"I'm going to speak my mind because I have nothing to lose."--S.I. Hayakawa

Friday, July 30, 2010

¡Hola! ¡Ole! ¡Sestina time!

Hola, everyone. Listen up. Big learning opportunity here....


Yeah, uh, hello? Anyone there? Hello?

Hey! I said "sestina," not "siesta." Wake up and pay attention. Quiz at the end of this.

Okay. That's better. Now, sestina. Don't feel bad. I'd never heard of sestinas either until two months ago when I took an online poetry class. A sestina is a type of poem with a rigid structure.

Here's the deal: six stanzas of six lines each, then a three-line stanza at the end that sums up the gist of the poem. Total of thirty-nine lines in all.

Ah, but there's more.

Each line ends with one of six words that are somehow related. That's the same six words in all six stanzas. But! The order changes in a particular way. I could diagram it out for you, but it wouldn't make any sense. Just read what I wrote below, note the six words that end each line in the first stanza, and then where they are repeated in the following five stanzas. You'll get the idea. This order cannot be changed.

Ah, ha, ha! There's even more: within the last three lines, the six words are used two to a line, again in a particular order. See my example.

The six words can change slightly--verbs can change tenses, nouns can be used as verbs, etc. Before you give up and say this is way too hard, sestinas used to be written in iambic pentameter--which is enough to drive you batty. Battier. Battiest.

Remember, you can't change the order of those six words. So, here's my sestina, and NO it wasn't easy. I beat myself bloody for a week or so, then decided to skip this poetry assignment for the class I was taking. Hours later, some words came into my head when I wasn't even close to thinking about sestinas.

All of which proves one of two things: I've learned how to trick my muse, or, my muse has learned how to trick me.

Stumbling through the Alzheimer’s Memorial Garden

Can’t you control him, angry eyes demand

As he stumbles through the flowers. I will

Try to corral him before he tramples more,

even though a scream lies fallow in my heart.

I’m too tired to care, whether about tomorrow

Or what they think. I’m just trying to cope.

I wasn’t made for this, this trying to cope.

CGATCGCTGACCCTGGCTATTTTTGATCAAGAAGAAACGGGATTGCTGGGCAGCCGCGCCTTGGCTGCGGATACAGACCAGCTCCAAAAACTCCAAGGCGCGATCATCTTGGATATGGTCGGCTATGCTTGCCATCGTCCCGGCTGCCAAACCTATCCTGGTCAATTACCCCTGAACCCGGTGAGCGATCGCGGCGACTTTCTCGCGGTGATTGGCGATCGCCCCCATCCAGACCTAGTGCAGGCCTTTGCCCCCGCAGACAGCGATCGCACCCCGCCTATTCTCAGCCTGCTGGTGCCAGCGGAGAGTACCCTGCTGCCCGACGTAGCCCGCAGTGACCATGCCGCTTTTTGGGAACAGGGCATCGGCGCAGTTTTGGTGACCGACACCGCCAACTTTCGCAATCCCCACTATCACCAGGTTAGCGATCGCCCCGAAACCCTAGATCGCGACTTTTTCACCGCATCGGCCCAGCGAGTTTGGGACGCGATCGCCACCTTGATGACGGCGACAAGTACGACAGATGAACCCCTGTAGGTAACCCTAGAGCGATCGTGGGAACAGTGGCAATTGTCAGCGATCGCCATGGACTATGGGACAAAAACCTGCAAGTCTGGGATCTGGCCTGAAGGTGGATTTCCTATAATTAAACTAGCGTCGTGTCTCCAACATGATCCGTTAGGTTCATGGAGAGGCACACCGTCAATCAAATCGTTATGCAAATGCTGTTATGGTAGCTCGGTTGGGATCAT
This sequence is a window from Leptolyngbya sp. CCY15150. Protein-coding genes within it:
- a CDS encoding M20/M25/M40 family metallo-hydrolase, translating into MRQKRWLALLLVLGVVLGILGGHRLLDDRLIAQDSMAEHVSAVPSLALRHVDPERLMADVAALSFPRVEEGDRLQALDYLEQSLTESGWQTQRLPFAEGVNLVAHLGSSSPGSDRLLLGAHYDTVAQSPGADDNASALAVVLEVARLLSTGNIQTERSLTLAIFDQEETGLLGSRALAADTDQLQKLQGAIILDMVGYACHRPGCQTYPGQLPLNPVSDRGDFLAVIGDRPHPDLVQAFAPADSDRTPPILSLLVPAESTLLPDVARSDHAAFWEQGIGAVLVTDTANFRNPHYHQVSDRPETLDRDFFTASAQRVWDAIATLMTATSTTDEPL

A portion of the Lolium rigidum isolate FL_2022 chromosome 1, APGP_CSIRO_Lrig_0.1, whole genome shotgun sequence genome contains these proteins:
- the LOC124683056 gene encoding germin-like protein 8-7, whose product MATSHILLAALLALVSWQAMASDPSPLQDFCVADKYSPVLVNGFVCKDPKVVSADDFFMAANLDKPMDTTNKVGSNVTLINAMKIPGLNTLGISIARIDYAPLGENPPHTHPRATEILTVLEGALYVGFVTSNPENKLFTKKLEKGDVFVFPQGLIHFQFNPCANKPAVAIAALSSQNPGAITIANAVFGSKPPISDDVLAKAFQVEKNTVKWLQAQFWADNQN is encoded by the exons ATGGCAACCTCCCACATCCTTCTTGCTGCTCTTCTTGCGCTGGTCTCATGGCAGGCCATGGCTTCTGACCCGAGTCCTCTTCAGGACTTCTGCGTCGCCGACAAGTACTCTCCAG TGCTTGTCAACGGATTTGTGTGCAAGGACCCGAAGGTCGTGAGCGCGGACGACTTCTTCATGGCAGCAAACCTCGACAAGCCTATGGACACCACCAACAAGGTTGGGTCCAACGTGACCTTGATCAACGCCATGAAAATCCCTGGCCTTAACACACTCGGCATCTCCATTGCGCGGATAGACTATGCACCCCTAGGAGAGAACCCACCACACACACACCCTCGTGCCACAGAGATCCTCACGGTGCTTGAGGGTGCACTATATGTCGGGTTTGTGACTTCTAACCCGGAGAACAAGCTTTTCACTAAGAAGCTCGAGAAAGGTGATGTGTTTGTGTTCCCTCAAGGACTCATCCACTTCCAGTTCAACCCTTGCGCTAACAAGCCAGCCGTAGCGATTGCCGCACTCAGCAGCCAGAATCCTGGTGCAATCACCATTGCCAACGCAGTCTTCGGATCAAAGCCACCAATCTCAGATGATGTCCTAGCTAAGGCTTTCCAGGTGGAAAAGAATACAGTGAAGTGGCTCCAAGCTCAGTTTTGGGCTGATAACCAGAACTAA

My body’s strong but I fear these demands

Will diminish all my tomorrows,

Leaving nothing at the end, nor will

I ever again find love in my heart,

If it’s even in there any more.

He sleeps. A couple hours or more

Of peace and silence, no thoughts of coping,

A time for restoration that steels my heart

To face the ever-increasing demands—

feeding, bathing, and controlling that will

Get us through the day. Don’t think about tomorrow.

What if, for him, there were no tomorrows?

No more showers, no more shaves, no more

Dressing a resisting body whose will

Exhausts my sleep-starved ability to cope

And whose cognitive outrages demand

Something that no longer lives in my heart.

Where did the love go, I ask my heart.

Is there a chance I’ll find it on some tomorrow?

Is it lost in all the mind-numbing demands

As plaques and shattered synapses take more

Of who he was? And now I have to cope

With implementing his living will.

I open his papers and turn to the will.

I brace myself, ignore my leaden heart.

I sign—no more drugs to help his body cope,

But ease him into death on some fateful tomorrow.

He’s forgotten how to walk and talk. Soon more

Will be stolen by AD's insatiable demands.

I dread all the tomorrows as I struggle to cope.

I pray time will mend my wanting heart,

And more: free me from these endless demands.

©Gullible 2010

And that, people, is a sestina of sorts. My very first, so don't judge me too harshly. Actually, if you can get started on one and actually make it through to the end, they're really rather fun. No, you don't have to choose your six words to start--just begin writing and see what happens. Then you can cram--I mean, rewrite-- it into the proper form

Now, for the siesta.

By the way, while these thoughts and emotions were current and valid at a certain time in my life, they are no more. I have healed after all.

Huh? Oh, the quiz? Don't bother me right now. I'm napping.


  1. Good Job! I haven't tried the sestina yet. I'm working though a book I purchased on form and it started with the Villanelle, so I've been practicing that of late. Haiku is next and then the Sestina. Maybe I'll catch up with you one day.

  2. Judge? You've got to be kidding. Sestina is a lovely form. You used it brilliantly, wrapping your heart in swaddling clothes. Even when healed, it takes the heart of an artist to paint the pain.

  3. I couldn't even get myself to READ the writing instructions you described here for a sestina, let alone attempt to write one.

    I think you did a fine job with your sestina although the message is disturbing. Lon's mother had Alzheimer's disease. I don't know if I could do as well as you did under the same circumstances.

  4. I am in awe of how and what you wrote. This is so close to my heart and I ache for what you went through. With my mom we are not even close to this struggle yet, but I know it is coming. To see the person you loved and laughed with no longer able to respond is heart wrenching. This is not just a poem of a certain style, this is a true story and emotion at it peak. Many of us will not have to cope with the demands of of a disease of this magnitude. I pray all that do will do it with your grace. Even though it is a memory now, I still say God Bless you. Sorry for rambling, but this really touched me.

  5. Wow, I loved this poem. The style and the message. Just incredible.